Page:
The good news is that the more hard-headed and persistent we are in behaving as though we were God, the more frustrated and tired we are likely to become. This can lead us to give up trying to be what we are not, and to finally surrender to the fact that we are not God, and become aware of God’s presence in a new way.

If we can remain open in the midst of our inner struggle, the struggle itself can help us to change our mind about what life is about, and to take our proper place in the universe. Our personal inner conflict can lead us to experience a radical revision and transformation of our whole mental process. It can help us to live with authentic humility.

Prayer:  Loving God, Creator of the universe, help me to know you as my creator and to respond with trust, accepting my proper place as part of your creation. Help me to let go of the things that are not my responsibility, those things that are not within my power to control, and help me to entrust them to you with confidence. Amen.

——–

Living at God's Speed, Healing in God's Time This article is from: “Living at God’s Speed, Healing in God’s Time Buy it on Amazon $14.92  https://www.amazon.com/Living-Gods-Speed-Healing-Time/dp/158595831X?ie=UTF8&*Version*=1&*entries*=0

Listen to my live radio interview on “Open to Hope Raido” http://www.opentohope.com/charles-sidoti-topic-simple-contemplative-spirituality/

Each one of us has our own personal Egypt.  We are enslaved by whatever negative power grips our hearts, preventing us from becoming the people God calls us to be.

This article is an excerpt from “Living at God’s Speed, Healing in God’s Time,” by Charles W. Sidoti, BCC and Rabbi Akiva Feinstein.

One of the keys to a more peaceful life is learning when to allow oneself to be led and when to take life by the horns. Both of these inner-actions are necessary at different times. As we reach a point within ourselves where we are able to live in the middle, between the tensions of when to relinquish control and when to assume it, we will have reached a place where real spiritual growth becomes possible. We discover a kind of rhythm or dance of life in which we sometimes follow and sometimes seem to lead. In both actions we are active participants in life.

In my daily work coordinating a hospital spiritual care department, my job is to provide for the spiritual needs of all faith groups. The program serves patients, their families, and also the hospital staff. The hospital not having an official religious affiliation has been a source of blessing for me. Although I am Catholic, I have become knowledgeable about many spiritual traditions in order to serve each of them well. One of the most powerful insights I have learned involves the Jewish celebration of the Festival of Passover, also referred to in the Jewish tradition as “The Festival of Our Freedom.”

Through my association with Jewish friends and colleagues and in researching the significance of Passover, I have found great spiritual meaning in seeing Passover as a distinct action and gift of God in human history before the establishment of Christianity. Researching Passover has enabled me to see it from a different perspective, thus gaining a new appreciation for it.

The Jewish Festival of Passover is a joyful time, primarily retelling and remembering the story of the exodus of the Jewish people from both the physical and spiritual slavery of the Egyptians some 5000 years ago. The story is symbolically re-told in the Seder meal that is observed with the whole family during the festival that lasts several days.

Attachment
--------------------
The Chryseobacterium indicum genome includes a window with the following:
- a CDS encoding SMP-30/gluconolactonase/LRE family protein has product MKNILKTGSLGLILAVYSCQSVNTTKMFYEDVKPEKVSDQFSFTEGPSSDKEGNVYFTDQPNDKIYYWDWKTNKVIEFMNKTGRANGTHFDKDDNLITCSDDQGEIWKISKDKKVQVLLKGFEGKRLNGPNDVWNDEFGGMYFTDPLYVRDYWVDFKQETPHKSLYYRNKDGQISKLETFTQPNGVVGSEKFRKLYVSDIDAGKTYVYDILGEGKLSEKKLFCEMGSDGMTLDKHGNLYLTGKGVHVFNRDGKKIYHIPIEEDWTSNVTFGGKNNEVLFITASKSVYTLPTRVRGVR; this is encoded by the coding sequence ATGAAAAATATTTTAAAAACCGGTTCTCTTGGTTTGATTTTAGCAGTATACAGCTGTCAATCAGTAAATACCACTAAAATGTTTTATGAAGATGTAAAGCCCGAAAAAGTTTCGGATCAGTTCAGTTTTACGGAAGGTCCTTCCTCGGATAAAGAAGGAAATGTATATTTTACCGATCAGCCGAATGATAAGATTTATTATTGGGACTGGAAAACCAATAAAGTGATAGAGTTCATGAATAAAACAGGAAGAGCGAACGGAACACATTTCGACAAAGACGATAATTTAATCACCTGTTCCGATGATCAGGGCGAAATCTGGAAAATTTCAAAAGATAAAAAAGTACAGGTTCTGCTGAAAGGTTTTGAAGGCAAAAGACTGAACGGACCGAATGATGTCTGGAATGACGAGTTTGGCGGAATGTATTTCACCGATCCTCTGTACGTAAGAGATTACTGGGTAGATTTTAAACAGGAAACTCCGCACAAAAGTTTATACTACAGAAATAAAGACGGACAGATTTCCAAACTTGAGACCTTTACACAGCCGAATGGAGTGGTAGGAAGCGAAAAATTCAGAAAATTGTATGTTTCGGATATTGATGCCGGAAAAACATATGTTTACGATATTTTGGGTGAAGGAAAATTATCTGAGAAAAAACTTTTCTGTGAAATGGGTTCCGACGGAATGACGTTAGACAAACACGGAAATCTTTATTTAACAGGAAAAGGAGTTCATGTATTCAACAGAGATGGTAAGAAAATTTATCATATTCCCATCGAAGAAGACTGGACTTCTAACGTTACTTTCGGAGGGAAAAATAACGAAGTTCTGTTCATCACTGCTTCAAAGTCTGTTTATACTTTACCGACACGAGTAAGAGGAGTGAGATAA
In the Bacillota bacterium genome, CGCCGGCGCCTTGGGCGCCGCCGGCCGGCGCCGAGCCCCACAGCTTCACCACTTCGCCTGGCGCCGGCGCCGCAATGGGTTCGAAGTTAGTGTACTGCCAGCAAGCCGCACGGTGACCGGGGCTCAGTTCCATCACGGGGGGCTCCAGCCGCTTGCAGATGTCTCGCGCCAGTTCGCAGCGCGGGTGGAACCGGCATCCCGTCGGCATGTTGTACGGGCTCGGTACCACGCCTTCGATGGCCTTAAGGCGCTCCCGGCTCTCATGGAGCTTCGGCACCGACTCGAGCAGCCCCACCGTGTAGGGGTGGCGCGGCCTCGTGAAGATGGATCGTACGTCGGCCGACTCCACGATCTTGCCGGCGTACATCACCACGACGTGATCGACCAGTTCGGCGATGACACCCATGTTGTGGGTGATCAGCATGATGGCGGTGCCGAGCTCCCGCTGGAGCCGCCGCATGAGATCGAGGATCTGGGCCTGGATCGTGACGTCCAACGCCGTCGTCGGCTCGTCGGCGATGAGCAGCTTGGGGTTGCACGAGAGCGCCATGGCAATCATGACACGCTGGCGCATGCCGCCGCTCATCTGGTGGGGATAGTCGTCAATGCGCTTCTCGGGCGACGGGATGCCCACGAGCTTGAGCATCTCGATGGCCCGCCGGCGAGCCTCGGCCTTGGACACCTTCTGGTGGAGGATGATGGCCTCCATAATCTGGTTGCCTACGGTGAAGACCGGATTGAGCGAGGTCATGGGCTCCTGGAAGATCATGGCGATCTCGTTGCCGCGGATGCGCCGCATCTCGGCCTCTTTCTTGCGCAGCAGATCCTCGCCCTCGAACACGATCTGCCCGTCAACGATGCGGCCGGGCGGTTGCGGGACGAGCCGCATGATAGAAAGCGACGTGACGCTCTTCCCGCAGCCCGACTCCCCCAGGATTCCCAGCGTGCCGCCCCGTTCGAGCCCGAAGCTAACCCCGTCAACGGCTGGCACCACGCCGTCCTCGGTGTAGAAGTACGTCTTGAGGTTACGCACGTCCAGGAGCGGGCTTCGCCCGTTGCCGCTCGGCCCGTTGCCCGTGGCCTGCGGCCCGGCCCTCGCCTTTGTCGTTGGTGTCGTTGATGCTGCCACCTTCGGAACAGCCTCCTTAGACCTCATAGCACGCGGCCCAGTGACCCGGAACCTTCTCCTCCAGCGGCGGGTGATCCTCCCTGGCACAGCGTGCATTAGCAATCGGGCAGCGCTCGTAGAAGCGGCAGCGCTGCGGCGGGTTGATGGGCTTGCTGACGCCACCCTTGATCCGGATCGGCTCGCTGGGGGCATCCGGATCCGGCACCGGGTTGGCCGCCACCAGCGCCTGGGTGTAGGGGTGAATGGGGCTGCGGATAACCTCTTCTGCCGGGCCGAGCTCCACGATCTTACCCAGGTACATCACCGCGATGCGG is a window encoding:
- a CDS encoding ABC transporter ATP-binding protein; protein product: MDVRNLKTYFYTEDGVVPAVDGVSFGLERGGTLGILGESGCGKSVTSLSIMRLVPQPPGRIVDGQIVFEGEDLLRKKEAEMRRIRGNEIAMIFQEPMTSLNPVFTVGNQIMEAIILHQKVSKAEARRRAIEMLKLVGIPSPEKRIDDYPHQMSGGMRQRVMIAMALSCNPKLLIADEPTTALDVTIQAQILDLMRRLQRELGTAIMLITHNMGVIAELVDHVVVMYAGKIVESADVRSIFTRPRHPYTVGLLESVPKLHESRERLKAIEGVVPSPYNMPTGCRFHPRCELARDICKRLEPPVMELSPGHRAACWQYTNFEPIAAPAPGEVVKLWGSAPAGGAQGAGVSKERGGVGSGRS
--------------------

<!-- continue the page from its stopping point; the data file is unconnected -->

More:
The great Jewish phrase that captures the spiritual meaning is, “We were slaves to the Pharaohs in Egypt, but the Lord led us out of there with a mighty hand and an outstretched arm” (Deuteronomy 26:8). I have learned that the message of Passover, “God leads his people”, is not only about what happened in Egypt 5000 years ago. The message for us is that “Egypt” is in our own hearts. Each one of us has our own personal Egypt. The inner slavery of loneliness, depression, anxiety, addiction, jealousy, lust, hate, anger, prejudice, violence, abuse, and countless other chains can hold us in bondage. We are enslaved by whatever negative power grips our hearts, preventing us from becoming the people God calls us to be.  The same God who led his people out of Egypt “with a mighty hand and an outstretched arm” wants to lead us out of the Egypt of our own closed hearts today so that we may live in the freedom of the children of God. With God’s help we can open up and allow ourselves to be led.

As a Christian I have found it helpful and interesting to observe that The Last Supper actually occurred on the first day of the Passover Festival. I feel a special connectedness with my Jewish brothers and sisters as I wonder if at the Last Supper, Jesus was observing the Passover meal, sharing the Seder Meal with his friends for the final time.

Opening my heart to the Jewish celebration of the Festival of Passover has been powerful and insightful. It has been and remains a tremendous source of comfort and healing in my own spiritual journey.

Connecting Point:  The same God that led the Jewish people out of the slavery of Egypt so many years ago, holding out “a mighty hand and an outstretched arm,” reaches out to you today. It is your responsibility to reach back (in prayer) to God in response. God wants to lead you into freedom from whatever grips your heart (fear, anxiety, anger, resentment), preventing you from becoming the person that God created you to be.

Prayer: Loving God, as you have always revealed your presence to your people, reveal yourself to me. Help me to reach out to hold the hand you offer to me. Lead me to the freedom of mind and heart that you desire to give me, and help me to accept it into my life.